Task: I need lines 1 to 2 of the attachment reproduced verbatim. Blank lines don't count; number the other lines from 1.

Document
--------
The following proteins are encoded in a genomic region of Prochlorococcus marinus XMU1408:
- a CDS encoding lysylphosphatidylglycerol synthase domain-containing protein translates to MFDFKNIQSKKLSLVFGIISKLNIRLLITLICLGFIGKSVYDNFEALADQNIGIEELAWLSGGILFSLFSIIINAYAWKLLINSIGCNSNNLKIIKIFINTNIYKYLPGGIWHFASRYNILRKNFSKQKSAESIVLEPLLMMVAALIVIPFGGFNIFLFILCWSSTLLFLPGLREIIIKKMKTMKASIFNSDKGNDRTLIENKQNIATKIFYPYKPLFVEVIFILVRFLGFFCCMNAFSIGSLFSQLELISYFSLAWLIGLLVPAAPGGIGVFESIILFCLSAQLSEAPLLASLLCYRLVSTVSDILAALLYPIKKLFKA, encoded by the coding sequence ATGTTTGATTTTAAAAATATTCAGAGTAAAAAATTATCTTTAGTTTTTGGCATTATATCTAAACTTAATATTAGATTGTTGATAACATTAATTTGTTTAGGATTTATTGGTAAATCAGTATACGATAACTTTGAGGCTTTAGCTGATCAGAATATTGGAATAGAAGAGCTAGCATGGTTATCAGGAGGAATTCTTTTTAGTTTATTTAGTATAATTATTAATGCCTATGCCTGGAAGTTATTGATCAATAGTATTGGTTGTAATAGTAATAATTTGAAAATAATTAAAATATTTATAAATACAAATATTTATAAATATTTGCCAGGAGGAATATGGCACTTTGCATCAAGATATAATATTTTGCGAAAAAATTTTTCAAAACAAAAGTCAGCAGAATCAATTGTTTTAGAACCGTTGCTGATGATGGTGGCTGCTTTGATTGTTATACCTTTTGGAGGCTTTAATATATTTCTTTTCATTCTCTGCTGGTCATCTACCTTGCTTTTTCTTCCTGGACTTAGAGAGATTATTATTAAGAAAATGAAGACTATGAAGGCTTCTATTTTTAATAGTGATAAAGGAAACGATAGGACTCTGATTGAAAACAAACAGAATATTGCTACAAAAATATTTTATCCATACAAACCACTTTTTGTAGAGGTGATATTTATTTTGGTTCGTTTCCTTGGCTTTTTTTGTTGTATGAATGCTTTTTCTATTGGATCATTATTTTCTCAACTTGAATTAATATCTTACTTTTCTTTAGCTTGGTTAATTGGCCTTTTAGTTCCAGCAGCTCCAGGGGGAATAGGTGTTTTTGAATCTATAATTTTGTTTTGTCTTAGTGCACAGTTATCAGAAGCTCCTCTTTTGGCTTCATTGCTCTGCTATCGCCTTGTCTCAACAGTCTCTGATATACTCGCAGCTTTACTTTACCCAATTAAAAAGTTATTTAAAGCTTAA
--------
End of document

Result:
The following proteins are encoded in a genomic region of Prochlorococcus marinus XMU1408:
- a CDS encoding lysylphosphatidylglycerol synthase domain-containing protein translates to MFDFKNIQSKKLSLVFGIISKLNIRLLITLICLGFIGKSVYDNFEALADQNIGIEELAWLSGGILFSLFSIIINAYAWKLLINSIGCNSNNLKIIKIFINTNIYKYLPGGIWHFASRYNILRKNFSKQKSAESIVLEPLLMMVAALIVIPFGGFNIFLFILCWSSTLLFLPGLREIIIKKMKTMKASIFNSDKGNDRTLIENKQNIATKIFYPYKPLFVEVIFILVRFLGFFCCMNAFSIGSLFSQLELISYFSLAWLIGLLVPAAPGGIGVFESIILFCLSAQLSEAPLLASLLCYRLVSTVSDILAALLYPIKKLFKA, encoded by the coding sequence ATGTTTGATTTTAAAAATATTCAGAGTAAAAAATTATCTTTAGTTTTTGGCATTATATCTAAACTTAATATTAGATTGTTGATAACATTAATTTGTTTAGGATTTATTGGTAAATCAGTATACGATAACTTTGAGGCTTTAGCTGATCAGAATATTGGAATAGAAGAGCTAGCATGGTTATCAGGAGGAATTCTTTTTAGTTTATTTAGTATAATTATTAATGCCTATGCCTGGAAGTTATTGATCAATAGTATTGGTTGTAATAGTAATAATTTGAAAATAATTAAAATATTTATAAATACAAATATTTATAAATATTTGCCAGGAGGAATATGGCACTTTGCATCAAGATATAATATTTTGCGAAAAAATTTTTCAAAACAAAAGTCAGCAGAATCAATTGTTTTAGAACCGTTGCTGATGATGGTGGCTGCTTTGATTGTTATACCTTTTGGAGGCTTTAATATATTTCTTTTCATTCTCTGCTGGTCATCTACCTTGCTTTTTCTTCCTGGACTTAGAGAGATTATTATTAAGAAAATGAAGACTATGAAGGCTTCTATTTTTAATAGTGATAAAGGAAACGATAGGACTCTGATTGAAAACAAACAGAATATTGCTACAAAAATATTTTATCCATACAAACCACTTTTTGTAGAGGTGATATTTATTTTGGTTCGTTTCCTTGGCTTTTTTTGTTGTATGAATGCTTTTTCTATTGGATCATTATTTTCTCAACTTGAATTAATATCTTACTTTTCTTTAGCTTGGTTAATTGGCCTTTTAGTTCCAGCAGCTCCAGGGGGAATAGGTGTTTTTGAATCTATAATTTTGTTTTGTCTTAGTGCACAGTTATCAGAAGCTCCTCTTTTGGCTTCATTGCTCTGCTATCGCCTTGTCTCAACAGTCTCTGATATACTCGCAGCTTTACTTTACCCAATTAAAAAGTTATTTAAAGCTTAA